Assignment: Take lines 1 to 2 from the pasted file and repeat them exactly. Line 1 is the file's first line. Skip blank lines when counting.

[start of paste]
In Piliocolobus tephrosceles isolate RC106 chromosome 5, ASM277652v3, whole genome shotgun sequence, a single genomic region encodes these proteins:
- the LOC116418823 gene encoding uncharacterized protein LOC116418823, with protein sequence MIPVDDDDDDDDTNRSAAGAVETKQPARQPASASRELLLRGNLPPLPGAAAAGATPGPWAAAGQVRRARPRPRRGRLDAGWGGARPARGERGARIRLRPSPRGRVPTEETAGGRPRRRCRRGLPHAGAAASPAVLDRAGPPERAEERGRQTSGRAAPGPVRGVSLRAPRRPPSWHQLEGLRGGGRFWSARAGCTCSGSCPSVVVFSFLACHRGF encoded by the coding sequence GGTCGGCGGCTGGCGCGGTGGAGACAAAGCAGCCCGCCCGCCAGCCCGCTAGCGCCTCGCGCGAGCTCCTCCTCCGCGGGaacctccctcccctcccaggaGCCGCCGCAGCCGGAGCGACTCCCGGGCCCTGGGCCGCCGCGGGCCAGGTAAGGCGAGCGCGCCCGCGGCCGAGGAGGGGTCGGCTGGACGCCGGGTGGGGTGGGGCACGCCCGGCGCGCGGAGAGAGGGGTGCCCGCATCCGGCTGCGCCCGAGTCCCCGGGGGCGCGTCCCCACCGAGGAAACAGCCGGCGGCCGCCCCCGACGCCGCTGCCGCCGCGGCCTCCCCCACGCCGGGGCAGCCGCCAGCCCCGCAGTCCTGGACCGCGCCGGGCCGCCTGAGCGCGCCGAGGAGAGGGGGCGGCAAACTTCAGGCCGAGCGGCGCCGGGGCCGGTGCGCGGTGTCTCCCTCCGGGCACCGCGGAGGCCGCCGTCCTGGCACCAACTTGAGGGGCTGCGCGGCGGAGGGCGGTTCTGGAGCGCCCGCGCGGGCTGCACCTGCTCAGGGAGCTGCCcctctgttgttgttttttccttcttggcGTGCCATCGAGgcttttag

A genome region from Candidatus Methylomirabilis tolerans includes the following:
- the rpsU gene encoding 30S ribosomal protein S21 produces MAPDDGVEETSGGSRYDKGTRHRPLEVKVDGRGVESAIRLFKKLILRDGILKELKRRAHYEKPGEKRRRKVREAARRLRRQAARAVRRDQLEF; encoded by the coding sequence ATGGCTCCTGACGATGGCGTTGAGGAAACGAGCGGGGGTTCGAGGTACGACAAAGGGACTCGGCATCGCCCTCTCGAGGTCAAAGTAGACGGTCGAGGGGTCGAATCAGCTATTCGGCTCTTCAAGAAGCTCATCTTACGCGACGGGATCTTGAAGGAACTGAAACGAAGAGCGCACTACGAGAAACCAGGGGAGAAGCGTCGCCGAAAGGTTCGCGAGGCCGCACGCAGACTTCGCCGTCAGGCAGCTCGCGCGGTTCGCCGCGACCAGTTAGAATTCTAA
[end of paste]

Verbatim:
In Piliocolobus tephrosceles isolate RC106 chromosome 5, ASM277652v3, whole genome shotgun sequence, a single genomic region encodes these proteins:
- the LOC116418823 gene encoding uncharacterized protein LOC116418823, with protein sequence MIPVDDDDDDDDTNRSAAGAVETKQPARQPASASRELLLRGNLPPLPGAAAAGATPGPWAAAGQVRRARPRPRRGRLDAGWGGARPARGERGARIRLRPSPRGRVPTEETAGGRPRRRCRRGLPHAGAAASPAVLDRAGPPERAEERGRQTSGRAAPGPVRGVSLRAPRRPPSWHQLEGLRGGGRFWSARAGCTCSGSCPSVVVFSFLACHRGF encoded by the coding sequence GGTCGGCGGCTGGCGCGGTGGAGACAAAGCAGCCCGCCCGCCAGCCCGCTAGCGCCTCGCGCGAGCTCCTCCTCCGCGGGaacctccctcccctcccaggaGCCGCCGCAGCCGGAGCGACTCCCGGGCCCTGGGCCGCCGCGGGCCAGGTAAGGCGAGCGCGCCCGCGGCCGAGGAGGGGTCGGCTGGACGCCGGGTGGGGTGGGGCACGCCCGGCGCGCGGAGAGAGGGGTGCCCGCATCCGGCTGCGCCCGAGTCCCCGGGGGCGCGTCCCCACCGAGGAAACAGCCGGCGGCCGCCCCCGACGCCGCTGCCGCCGCGGCCTCCCCCACGCCGGGGCAGCCGCCAGCCCCGCAGTCCTGGACCGCGCCGGGCCGCCTGAGCGCGCCGAGGAGAGGGGGCGGCAAACTTCAGGCCGAGCGGCGCCGGGGCCGGTGCGCGGTGTCTCCCTCCGGGCACCGCGGAGGCCGCCGTCCTGGCACCAACTTGAGGGGCTGCGCGGCGGAGGGCGGTTCTGGAGCGCCCGCGCGGGCTGCACCTGCTCAGGGAGCTGCCcctctgttgttgttttttccttcttggcGTGCCATCGAGgcttttag